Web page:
How to train your algorithm
- By Derek B. Johnson
- Jul 17, 2019
The federal government is starting to bet big on artificial intelligence in the federal space, but agencies must be careful not to repeat IT mistakes of the past that have resulted in insecure legacy technology, two feds told FCW during a July 17 panel on emerging technology.
Jeff Alstott, a program manager for the Intelligence Advanced Research Projects Activity, oversees a number of projects designed to advance long-term development of artificial intelligence for the intelligence community. Much of the legacy tech built in the 1970s and 80s was developed with functionality, not security, in mind. The federal government (and much of the rest of the world) has paid a heavy price since.
That same dynamic, Alstott warned, is playing out in the AI space, with companies and agencies so focused on getting their algorithms to work that they are inadvertently building a foundation of insecurity for systems that will drive our cars, route our planes and perform an increasing number of critical functions in society.
“Just as we’ve baked in certain technical and organizational mistakes back then, thus we are permanently insecure in the digital cyber IT world, I’m trying to avoid us being permanently insecure in the AI world,” said Alstott.
Alstott is overseeing a new project, TrojAI, that IARPA hopes will one day be capable of detecting attempts by bad actors to intentionally manipulate the training data used for advanced automated systems.
The “Troj” in TrojAI stands for “Trojan,” and the program is designed to sniff out more than mere sabotage or data poisoning of an algorithm. Rather, IARPA wants to make sure a sophisticated attacker can’t alter or modify training data to teach that algorithm to engage in destructive behavior, like tampering with the signs used to train self-driving cars so they incorrectly interpret road signs and crash.
Many algorithms start training on open source data in their early stages. While open source products aren’t necessarily inherently less secure, Alstott said IARPA is worried about the potential for targeted compromise or sabotage of commonly used datasets that often form the educational foundation for nascent AI programs.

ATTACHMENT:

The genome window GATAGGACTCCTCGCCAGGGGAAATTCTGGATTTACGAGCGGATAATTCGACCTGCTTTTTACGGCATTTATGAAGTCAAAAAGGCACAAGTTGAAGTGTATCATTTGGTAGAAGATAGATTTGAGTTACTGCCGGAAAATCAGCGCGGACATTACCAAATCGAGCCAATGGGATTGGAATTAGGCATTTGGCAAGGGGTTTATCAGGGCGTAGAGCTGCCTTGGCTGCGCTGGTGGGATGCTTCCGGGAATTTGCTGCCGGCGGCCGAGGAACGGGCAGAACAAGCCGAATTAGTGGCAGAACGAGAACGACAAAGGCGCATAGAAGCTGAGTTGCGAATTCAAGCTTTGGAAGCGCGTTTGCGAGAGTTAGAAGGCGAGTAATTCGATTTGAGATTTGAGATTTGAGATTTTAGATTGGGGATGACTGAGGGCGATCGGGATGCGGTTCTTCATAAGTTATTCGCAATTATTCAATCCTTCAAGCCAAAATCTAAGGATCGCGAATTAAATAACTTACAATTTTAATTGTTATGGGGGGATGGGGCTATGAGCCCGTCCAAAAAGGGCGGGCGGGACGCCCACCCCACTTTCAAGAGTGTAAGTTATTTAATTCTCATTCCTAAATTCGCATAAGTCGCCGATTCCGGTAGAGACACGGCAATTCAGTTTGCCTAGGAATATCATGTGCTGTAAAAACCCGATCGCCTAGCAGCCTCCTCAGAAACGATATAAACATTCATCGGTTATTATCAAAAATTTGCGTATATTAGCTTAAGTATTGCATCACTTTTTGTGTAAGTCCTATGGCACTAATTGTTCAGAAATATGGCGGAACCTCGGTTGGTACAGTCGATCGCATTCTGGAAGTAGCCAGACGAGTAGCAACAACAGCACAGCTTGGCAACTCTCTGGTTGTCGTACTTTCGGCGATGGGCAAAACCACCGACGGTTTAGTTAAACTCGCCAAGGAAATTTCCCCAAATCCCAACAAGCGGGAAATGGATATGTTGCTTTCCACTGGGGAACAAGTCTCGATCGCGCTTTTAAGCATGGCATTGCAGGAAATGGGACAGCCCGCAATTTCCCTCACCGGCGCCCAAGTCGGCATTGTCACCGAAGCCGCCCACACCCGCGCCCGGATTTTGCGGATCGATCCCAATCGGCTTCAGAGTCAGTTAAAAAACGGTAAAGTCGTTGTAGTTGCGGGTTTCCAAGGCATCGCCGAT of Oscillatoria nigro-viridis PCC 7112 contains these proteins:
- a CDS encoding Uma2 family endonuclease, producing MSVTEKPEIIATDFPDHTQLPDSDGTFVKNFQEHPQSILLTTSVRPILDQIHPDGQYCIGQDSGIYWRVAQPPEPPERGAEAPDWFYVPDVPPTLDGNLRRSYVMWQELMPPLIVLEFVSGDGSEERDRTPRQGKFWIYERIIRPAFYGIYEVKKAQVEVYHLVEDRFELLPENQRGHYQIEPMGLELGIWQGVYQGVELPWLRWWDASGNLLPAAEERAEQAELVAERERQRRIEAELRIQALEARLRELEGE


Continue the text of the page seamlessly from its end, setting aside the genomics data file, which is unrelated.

“You might train a neural network from scratch, but we often don’t do that,” said Alstott. “We often grab an existing neural network off GitHub … and the problem is that data and those data networks are not secure, they’ve not been validated and that supply chain that led into those neural networks is long, vast and very difficult to track.”
Experts have begun to increasingly cite the quality of data used to train algorithms as the most critical step in an AI system’s lifecycle. Such data, whether for an autonomous vehicle or a consumer lending program, must be “representative,” Alstott said, with all the dirt and noise that will present itself in real world conditions, or the consequences could be significant.
DOD’s AI strategy rolled out in February also calls for the Joint Artificial Intelligence Center to leverage unified data stores, reusable tools, frameworks and standards and cloud and edge services, while the Trump administration’s executive order on AI lists a strategic objective to ensure agencies have access to “high quality and fully traceable federal data, models and resources” without sacrificing “safety, security, privacy and confidentiality protections” to facilitate the government’s shift. However, the order does not mention or lay out a strategy for dealing with algorithmic bias, which can often be traced back to the data that feeds into AI systems.
Martin Stanley, a senior technical advisor at the Cybersecurity and Infrastructure Security Agency who focuses on artificial intelligence, told FCW that AI managers get into trouble when they train an algorithm for a specific purpose and then try to expand the scope of its application using that same data.
“All the implementations we’ve seen to date are narrow AI applications, so you’ve really got to understand that it’s focused on a particular task,” Stanley said. “You’ve got to have the right hardware, the right algorithm, the right data and the right know how around that narrow implementation, and you have to be very, very careful about generalizing that further to some other space.”
As an algorithm’s application broadens, designing the system to pair with human analysis at the outset is one way to institute quality control, because people are still better at decision-making than most contemporary AI systems, which generally must ingest hundreds if not thousands of examples to make connections and understand nuance that humans can pick up intuitively.
“Humans are miraculous and life is miraculous generally in that we can learn from one or no examples and then apply that to a novel situation,” said Stanley.
Derek B. Johnson is a senior staff writer at FCW, covering governmentwide IT policy, cybersecurity and a range of other federal technology issues.
Prior to joining FCW, Johnson was a freelance technology journalist. His work has appeared in The Washington Post, GoodCall News, Foreign Policy Journal, Washington Technology, Elevation DC, Connection Newspapers and The Maryland Gazette.
Johnson has a Bachelor's degree in journalism from Hofstra University and a Master's degree in public policy from George Mason University. He can be contacted at firstname.lastname@example.org, or follow him on Twitter @derekdoestech.
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